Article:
Saturday, September 22, 2012

On September 22

On this day in ...
... 1919, as detailed in this month's ABA Journal, began "The Great Steel Strike," in which upwards of 365,600 workers U.S. workers walked away from their jobs "at steel mills and furnaces." The strike would last till January 8 of the following year, though it was crippled early on by opposition from law enforcement, judges, and legislatures, all supported by "a hostile public unsympathetic to their demands for an eight-hour day, a six-day workweek and the right to organize without being harassed." Unrest in the steel mills had been kindling for years; among the events that appears to have touched off the strike at that time was the killing of a colleague of the better-known Mother Jones: 47-year-old Fannie Sellins (above right). Born Fannie Mooney in 1872 in New Orleans, she'd become a union organizer after marriage, when she went to work in a St. Louis clothing factory to help support her family. She was shot to death during a union-management conflict in western Pennsylvania. The ABA Journal reports that "within days, her blood-soaked picture was a fixture in union halls," and thus intensified the calls to strike. (Years later, 2 men charged with Sellins' murder would be acquitted.)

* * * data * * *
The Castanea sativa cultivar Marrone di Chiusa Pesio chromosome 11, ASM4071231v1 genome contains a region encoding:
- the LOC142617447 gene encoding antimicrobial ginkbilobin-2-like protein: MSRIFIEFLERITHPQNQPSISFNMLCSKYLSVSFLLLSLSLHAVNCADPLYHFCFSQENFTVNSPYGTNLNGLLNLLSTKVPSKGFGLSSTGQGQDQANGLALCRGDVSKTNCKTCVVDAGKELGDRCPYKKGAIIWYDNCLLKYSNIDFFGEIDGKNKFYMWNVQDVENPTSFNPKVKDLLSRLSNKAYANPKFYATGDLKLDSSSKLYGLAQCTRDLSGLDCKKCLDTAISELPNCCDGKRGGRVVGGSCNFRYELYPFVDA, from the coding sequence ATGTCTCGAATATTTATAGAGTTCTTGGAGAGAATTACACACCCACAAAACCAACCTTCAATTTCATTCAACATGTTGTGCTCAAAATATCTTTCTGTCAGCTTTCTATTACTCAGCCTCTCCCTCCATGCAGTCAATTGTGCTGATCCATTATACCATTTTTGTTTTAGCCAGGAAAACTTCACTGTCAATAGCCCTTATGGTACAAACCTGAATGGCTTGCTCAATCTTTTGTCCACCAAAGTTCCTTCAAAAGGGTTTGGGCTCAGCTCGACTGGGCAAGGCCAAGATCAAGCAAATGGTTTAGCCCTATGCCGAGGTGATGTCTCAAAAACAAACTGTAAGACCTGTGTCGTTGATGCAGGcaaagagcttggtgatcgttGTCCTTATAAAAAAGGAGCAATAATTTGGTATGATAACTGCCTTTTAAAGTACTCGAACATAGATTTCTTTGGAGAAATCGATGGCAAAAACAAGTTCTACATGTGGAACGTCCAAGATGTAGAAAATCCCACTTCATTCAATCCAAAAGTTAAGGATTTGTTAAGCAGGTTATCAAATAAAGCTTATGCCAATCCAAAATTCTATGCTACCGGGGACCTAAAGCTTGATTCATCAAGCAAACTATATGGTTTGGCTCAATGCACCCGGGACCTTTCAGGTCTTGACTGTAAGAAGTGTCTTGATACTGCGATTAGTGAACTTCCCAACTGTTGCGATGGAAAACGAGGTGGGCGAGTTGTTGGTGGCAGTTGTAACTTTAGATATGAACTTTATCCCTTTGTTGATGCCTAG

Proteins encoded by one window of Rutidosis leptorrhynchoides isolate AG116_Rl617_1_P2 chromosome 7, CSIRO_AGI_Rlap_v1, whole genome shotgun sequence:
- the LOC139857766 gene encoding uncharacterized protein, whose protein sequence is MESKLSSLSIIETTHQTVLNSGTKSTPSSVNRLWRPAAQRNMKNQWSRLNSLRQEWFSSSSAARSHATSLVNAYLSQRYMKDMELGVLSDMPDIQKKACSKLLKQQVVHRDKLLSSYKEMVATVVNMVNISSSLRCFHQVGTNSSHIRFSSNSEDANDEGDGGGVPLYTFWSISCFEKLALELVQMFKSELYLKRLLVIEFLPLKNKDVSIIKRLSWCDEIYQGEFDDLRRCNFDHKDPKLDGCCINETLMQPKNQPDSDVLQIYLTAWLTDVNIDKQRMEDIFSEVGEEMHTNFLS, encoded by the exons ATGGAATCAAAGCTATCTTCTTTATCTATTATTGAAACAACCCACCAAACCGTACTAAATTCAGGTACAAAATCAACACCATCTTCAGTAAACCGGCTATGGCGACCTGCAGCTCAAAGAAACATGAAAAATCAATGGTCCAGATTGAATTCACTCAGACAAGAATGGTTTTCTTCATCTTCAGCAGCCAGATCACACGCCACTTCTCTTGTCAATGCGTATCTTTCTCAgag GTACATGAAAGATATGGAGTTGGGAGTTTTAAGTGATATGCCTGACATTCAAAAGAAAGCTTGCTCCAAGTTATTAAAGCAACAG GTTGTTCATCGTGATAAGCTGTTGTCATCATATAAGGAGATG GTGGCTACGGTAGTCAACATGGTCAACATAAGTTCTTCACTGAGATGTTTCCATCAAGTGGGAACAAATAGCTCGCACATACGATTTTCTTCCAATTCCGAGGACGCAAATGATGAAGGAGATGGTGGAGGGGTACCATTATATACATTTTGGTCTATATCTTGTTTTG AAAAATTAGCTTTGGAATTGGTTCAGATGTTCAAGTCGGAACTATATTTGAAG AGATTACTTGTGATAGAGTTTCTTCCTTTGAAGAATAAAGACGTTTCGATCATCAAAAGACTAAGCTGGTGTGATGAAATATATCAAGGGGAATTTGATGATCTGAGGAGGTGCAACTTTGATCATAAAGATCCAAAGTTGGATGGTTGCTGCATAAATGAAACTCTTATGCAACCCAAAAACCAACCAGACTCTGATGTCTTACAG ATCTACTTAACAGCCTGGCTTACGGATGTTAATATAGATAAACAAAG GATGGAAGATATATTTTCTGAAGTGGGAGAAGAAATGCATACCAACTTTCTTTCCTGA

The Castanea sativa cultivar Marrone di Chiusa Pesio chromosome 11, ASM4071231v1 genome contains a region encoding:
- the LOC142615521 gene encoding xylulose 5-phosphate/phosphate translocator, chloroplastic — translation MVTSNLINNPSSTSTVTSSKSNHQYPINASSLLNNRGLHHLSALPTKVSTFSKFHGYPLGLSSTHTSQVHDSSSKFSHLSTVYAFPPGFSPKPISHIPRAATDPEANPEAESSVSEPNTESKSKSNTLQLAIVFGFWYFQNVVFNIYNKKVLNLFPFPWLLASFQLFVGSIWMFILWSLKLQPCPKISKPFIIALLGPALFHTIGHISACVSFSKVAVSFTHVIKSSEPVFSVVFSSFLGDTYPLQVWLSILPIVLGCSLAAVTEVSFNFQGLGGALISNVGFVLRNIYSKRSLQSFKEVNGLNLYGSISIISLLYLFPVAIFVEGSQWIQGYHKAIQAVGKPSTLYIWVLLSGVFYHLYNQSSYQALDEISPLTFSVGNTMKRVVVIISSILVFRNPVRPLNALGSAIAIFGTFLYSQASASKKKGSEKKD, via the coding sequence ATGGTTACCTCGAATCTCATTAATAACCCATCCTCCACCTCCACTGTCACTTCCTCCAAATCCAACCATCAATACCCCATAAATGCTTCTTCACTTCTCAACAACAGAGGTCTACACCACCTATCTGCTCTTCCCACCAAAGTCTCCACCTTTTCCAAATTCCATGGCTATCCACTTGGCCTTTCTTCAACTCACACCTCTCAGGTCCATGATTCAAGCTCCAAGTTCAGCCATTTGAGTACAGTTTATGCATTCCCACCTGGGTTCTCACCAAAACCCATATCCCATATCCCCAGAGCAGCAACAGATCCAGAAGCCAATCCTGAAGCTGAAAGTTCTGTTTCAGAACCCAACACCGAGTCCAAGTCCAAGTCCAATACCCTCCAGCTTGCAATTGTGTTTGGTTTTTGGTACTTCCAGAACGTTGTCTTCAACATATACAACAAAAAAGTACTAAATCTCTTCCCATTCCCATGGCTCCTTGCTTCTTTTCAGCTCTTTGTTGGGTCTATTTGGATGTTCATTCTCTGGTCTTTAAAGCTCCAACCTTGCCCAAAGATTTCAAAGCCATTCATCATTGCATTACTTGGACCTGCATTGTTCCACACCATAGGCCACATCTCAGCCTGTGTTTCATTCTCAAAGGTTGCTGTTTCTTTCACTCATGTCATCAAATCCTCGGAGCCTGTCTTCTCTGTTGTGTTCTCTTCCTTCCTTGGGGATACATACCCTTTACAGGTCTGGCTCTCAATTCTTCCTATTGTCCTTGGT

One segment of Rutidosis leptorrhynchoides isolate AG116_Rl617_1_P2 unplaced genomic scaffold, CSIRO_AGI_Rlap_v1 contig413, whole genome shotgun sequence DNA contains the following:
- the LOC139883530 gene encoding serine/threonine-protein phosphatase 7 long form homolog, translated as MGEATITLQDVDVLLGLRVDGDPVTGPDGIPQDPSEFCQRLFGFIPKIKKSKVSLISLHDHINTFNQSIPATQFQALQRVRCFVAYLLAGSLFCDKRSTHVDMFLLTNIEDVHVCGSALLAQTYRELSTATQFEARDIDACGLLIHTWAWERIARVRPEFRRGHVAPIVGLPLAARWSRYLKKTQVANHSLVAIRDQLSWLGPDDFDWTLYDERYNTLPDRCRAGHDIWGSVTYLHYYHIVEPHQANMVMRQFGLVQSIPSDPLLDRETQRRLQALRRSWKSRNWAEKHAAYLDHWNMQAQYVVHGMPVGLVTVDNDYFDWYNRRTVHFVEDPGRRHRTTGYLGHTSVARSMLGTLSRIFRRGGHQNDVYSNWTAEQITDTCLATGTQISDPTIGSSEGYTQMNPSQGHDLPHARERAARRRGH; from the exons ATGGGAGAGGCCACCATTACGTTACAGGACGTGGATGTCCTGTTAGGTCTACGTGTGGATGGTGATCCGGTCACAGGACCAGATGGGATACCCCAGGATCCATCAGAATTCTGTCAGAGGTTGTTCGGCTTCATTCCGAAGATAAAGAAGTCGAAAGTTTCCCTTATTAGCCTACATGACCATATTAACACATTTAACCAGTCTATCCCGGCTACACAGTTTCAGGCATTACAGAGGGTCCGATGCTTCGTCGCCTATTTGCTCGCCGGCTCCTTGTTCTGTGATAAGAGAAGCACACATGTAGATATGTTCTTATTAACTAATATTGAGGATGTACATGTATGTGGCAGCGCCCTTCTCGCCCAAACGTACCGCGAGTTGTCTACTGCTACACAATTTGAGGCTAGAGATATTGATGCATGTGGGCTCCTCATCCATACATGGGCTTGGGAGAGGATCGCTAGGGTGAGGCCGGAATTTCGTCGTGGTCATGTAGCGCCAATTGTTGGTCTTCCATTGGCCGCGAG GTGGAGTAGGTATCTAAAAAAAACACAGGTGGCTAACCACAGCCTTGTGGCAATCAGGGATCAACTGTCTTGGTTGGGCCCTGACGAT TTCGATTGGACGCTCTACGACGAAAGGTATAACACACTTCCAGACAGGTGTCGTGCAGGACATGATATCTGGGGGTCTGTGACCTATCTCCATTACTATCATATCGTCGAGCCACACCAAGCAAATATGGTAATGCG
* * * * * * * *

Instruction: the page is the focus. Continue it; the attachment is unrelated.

(Prior September 22 posts are here, here, here, here, and here.)

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